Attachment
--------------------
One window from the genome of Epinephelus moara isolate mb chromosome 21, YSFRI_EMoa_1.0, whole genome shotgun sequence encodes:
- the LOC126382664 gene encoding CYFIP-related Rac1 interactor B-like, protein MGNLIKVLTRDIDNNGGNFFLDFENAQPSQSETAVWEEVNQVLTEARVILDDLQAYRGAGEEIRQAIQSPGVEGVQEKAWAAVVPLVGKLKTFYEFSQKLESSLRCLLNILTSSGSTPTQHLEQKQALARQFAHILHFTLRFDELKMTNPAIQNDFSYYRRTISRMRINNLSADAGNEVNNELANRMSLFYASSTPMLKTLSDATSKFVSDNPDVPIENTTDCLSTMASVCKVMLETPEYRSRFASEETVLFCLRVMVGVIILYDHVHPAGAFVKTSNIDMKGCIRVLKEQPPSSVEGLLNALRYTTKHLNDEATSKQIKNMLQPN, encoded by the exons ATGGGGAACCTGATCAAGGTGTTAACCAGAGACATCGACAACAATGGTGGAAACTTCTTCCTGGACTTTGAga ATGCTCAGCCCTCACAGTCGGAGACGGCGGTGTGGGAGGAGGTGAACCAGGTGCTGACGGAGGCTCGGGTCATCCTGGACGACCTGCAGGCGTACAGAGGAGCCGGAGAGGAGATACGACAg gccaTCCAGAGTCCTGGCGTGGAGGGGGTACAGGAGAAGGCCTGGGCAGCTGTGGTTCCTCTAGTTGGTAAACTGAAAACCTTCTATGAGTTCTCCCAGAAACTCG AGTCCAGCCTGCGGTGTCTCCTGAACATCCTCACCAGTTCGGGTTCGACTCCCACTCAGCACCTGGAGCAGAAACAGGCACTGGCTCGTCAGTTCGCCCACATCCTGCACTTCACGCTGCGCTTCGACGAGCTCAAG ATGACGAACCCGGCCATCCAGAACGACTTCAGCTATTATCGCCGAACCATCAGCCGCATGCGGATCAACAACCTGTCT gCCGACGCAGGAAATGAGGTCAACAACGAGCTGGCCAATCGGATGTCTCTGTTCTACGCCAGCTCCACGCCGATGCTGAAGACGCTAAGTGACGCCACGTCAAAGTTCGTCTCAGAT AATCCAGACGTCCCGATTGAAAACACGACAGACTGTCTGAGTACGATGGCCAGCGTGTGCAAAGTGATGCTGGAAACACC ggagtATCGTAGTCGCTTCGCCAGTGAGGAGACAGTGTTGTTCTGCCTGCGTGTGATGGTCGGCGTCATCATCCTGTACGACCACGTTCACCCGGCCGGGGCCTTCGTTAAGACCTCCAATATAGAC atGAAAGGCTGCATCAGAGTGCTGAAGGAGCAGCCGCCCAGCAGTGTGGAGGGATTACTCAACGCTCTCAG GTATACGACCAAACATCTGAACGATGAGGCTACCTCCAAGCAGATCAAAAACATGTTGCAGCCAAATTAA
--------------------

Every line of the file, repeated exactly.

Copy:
One window from the genome of Epinephelus moara isolate mb chromosome 21, YSFRI_EMoa_1.0, whole genome shotgun sequence encodes:
- the LOC126382664 gene encoding CYFIP-related Rac1 interactor B-like, protein MGNLIKVLTRDIDNNGGNFFLDFENAQPSQSETAVWEEVNQVLTEARVILDDLQAYRGAGEEIRQAIQSPGVEGVQEKAWAAVVPLVGKLKTFYEFSQKLESSLRCLLNILTSSGSTPTQHLEQKQALARQFAHILHFTLRFDELKMTNPAIQNDFSYYRRTISRMRINNLSADAGNEVNNELANRMSLFYASSTPMLKTLSDATSKFVSDNPDVPIENTTDCLSTMASVCKVMLETPEYRSRFASEETVLFCLRVMVGVIILYDHVHPAGAFVKTSNIDMKGCIRVLKEQPPSSVEGLLNALRYTTKHLNDEATSKQIKNMLQPN, encoded by the exons ATGGGGAACCTGATCAAGGTGTTAACCAGAGACATCGACAACAATGGTGGAAACTTCTTCCTGGACTTTGAga ATGCTCAGCCCTCACAGTCGGAGACGGCGGTGTGGGAGGAGGTGAACCAGGTGCTGACGGAGGCTCGGGTCATCCTGGACGACCTGCAGGCGTACAGAGGAGCCGGAGAGGAGATACGACAg gccaTCCAGAGTCCTGGCGTGGAGGGGGTACAGGAGAAGGCCTGGGCAGCTGTGGTTCCTCTAGTTGGTAAACTGAAAACCTTCTATGAGTTCTCCCAGAAACTCG AGTCCAGCCTGCGGTGTCTCCTGAACATCCTCACCAGTTCGGGTTCGACTCCCACTCAGCACCTGGAGCAGAAACAGGCACTGGCTCGTCAGTTCGCCCACATCCTGCACTTCACGCTGCGCTTCGACGAGCTCAAG ATGACGAACCCGGCCATCCAGAACGACTTCAGCTATTATCGCCGAACCATCAGCCGCATGCGGATCAACAACCTGTCT gCCGACGCAGGAAATGAGGTCAACAACGAGCTGGCCAATCGGATGTCTCTGTTCTACGCCAGCTCCACGCCGATGCTGAAGACGCTAAGTGACGCCACGTCAAAGTTCGTCTCAGAT AATCCAGACGTCCCGATTGAAAACACGACAGACTGTCTGAGTACGATGGCCAGCGTGTGCAAAGTGATGCTGGAAACACC ggagtATCGTAGTCGCTTCGCCAGTGAGGAGACAGTGTTGTTCTGCCTGCGTGTGATGGTCGGCGTCATCATCCTGTACGACCACGTTCACCCGGCCGGGGCCTTCGTTAAGACCTCCAATATAGAC atGAAAGGCTGCATCAGAGTGCTGAAGGAGCAGCCGCCCAGCAGTGTGGAGGGATTACTCAACGCTCTCAG GTATACGACCAAACATCTGAACGATGAGGCTACCTCCAAGCAGATCAAAAACATGTTGCAGCCAAATTAA